Football is f***ed but most of us choose not to look in the boot for the rotting bodies

John Nicholson
A Newcastle fan draped in a Saudi Arabia flag
A Newcastle fan draped in a Saudi Arabia flag

I read Ian Watson’s piece last week about how f*cked football is with interest and suspect he expresses a widespread feeling outside of the usual noisy minority on social media and the tiresome below-the-line shouters.

But if that’s the case, why are most top-flight games sold out? Why was last season the highest ever average top-flight attendance of 40,236? Surely the crowd is happy with how things are, or they wouldn’t go. Happy with the morality of their ownership, happy with the ticket prices, happy with how the league is governed, happy with VAR. Happy with everything. Yee haw!

That is certainly what the league’s executives, club owners and directors would tell you as they take your £110 for a replica shirt. And it’s what they hide behind whenever any criticism is directed at them. The public loves us. Look at how many of them are here.

But this attendance record isn’t incompatible with there being widespread dissatisfaction with the moral, financial and governance models of the clubs in the league, nor is it incompatible with despising the league itself as an appallingly greedy, money-obsessed organisation which is shamelessly and thoughtlessly exploiting the people’s game.

The answer to this apparent conundrum lies in football’s deeply ornery nature. We find it so compelling as a sport because it isn’t very good most of the time, even at the highest levels. The Premier League sells itself like its farts don’t smell and it is a combination of high art and ballet, but in truth it is just football and at all levels, from top to bottom, football is a bit shite most of the time.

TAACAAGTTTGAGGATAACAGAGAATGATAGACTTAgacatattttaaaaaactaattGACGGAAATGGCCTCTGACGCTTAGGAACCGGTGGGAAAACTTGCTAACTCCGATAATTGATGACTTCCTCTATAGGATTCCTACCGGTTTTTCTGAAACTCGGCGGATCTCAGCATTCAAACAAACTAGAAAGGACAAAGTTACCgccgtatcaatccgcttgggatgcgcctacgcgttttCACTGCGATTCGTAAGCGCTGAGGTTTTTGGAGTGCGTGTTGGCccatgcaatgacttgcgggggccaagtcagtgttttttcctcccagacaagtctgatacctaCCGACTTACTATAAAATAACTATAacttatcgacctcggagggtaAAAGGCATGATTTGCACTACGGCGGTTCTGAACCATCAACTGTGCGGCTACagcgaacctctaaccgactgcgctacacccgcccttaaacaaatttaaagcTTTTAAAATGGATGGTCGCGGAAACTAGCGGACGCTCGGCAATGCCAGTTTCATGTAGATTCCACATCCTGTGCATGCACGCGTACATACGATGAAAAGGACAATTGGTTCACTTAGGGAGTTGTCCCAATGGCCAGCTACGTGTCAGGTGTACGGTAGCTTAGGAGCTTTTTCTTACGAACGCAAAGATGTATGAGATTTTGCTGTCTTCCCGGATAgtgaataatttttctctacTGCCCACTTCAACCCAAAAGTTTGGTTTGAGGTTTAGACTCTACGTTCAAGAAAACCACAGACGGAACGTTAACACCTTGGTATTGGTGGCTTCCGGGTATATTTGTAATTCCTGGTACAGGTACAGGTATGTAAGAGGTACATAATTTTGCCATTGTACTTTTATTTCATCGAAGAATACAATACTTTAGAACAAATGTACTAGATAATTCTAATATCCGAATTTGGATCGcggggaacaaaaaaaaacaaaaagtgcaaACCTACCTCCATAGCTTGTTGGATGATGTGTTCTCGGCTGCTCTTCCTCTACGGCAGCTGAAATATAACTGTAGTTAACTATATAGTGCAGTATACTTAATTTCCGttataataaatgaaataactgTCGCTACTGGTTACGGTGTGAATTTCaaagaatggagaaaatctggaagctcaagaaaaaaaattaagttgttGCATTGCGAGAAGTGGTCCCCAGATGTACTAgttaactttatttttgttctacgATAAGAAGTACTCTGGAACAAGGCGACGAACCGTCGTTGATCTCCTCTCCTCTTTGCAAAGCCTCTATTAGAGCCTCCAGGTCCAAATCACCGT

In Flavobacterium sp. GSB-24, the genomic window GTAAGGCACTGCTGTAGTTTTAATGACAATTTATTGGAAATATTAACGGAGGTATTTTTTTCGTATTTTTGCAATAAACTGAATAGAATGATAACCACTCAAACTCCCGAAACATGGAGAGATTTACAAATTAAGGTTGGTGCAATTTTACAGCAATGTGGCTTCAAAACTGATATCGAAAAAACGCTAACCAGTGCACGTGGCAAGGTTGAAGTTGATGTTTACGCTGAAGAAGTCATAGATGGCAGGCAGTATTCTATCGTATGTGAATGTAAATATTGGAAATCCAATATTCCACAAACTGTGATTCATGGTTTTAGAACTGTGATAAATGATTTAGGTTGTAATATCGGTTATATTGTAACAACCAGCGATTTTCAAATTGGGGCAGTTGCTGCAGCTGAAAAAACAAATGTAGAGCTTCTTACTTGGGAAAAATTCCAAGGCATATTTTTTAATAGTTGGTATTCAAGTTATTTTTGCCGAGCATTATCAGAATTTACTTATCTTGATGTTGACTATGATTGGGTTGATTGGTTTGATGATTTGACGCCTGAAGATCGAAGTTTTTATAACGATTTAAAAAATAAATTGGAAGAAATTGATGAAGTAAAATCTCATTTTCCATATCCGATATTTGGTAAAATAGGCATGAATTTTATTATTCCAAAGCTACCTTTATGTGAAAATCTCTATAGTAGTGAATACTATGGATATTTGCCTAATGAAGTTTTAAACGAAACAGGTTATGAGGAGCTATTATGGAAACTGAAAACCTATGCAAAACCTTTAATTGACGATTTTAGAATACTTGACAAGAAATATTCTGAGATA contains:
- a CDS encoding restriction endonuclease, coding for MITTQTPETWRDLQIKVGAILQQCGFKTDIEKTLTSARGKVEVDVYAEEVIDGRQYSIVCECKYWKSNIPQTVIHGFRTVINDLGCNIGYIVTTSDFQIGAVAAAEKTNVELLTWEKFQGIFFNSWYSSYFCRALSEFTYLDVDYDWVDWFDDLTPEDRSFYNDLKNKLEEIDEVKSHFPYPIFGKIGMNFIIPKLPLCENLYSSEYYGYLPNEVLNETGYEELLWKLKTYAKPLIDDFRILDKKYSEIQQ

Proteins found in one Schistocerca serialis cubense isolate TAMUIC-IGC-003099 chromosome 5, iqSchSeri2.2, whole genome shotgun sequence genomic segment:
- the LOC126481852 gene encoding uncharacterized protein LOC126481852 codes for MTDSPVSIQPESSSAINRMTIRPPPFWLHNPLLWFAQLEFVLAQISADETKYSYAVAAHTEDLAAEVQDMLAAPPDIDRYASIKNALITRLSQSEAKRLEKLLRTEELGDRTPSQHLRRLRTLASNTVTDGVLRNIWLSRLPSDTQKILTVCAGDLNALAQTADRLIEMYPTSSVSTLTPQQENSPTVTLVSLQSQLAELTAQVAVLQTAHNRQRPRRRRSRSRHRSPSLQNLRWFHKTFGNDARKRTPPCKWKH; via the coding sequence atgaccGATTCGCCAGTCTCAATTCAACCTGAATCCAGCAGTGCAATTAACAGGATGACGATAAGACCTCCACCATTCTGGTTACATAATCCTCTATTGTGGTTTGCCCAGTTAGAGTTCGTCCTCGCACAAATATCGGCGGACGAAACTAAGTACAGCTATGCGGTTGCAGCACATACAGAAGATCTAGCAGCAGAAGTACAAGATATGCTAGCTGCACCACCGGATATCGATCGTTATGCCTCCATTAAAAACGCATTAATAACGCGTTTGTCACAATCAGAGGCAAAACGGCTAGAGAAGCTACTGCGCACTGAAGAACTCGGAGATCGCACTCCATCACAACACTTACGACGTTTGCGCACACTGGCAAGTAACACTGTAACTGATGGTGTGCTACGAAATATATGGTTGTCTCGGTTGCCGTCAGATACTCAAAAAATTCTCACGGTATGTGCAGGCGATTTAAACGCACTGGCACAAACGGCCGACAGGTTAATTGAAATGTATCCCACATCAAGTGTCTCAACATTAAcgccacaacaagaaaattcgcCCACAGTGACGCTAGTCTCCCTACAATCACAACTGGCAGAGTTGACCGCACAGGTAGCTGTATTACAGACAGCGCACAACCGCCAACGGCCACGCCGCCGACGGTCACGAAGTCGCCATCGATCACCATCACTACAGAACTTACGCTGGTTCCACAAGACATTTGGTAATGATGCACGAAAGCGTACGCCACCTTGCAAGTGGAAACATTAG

We actually enjoy and accept this – I especially love and actually prefer really, really awful football – but still watch to experience the highs of the moments when it isn’t shite, or to laugh heartily at the latest nadir. Civilians don’t understand this. Those who see the game as part of the entertainment business don’t understand it. And you can see why. It is odd. But it’s the truth. When it’s in your blood, it’s in your blood.

But because this sort of everyday ‘putting up with it’ disgruntlement is built into every serious football fan’s DNA, disgruntlement at the nature of the league, or ownership of a club, can also slide into that space and sit alongside very easily. We can grumble about it, criticise it, want it to change, we can say we don’t like it, we can wish it wasn’t so, but we still put up with it, the way we put up with another tedious goalless draw, or a four-minute wait for a VAR decision, or the cold rain in late November. We put up with a lot.

Add to that the fact we feel helpless to change anything and we know that everything in our lives involves buying, using, or working for people, institutions and owners who are involved in or in some way connected to Very Bad Things, football just becomes another one of those things, as we inexorably slide into blank-eyed nihilism where false equivalence is the new fact and corruption is sold as innocence.

Not long ago the £100 million footballer would have seemed insane, VAR would have seemed bizarre, and the idea of a nation state buying a football club but pretending not to, would have seemed like ludicrous fantasy. However, football’s Overton window has moved so far toward the extreme that all these things have already become normalised. And the same thing applies to all ownership models involving Big Money.

The way the Glazers bought Manchester United was shocking, loading the club with debt in the process. But if that happened again, would you be as shocked as you were when it first happened? No, you wouldn’t.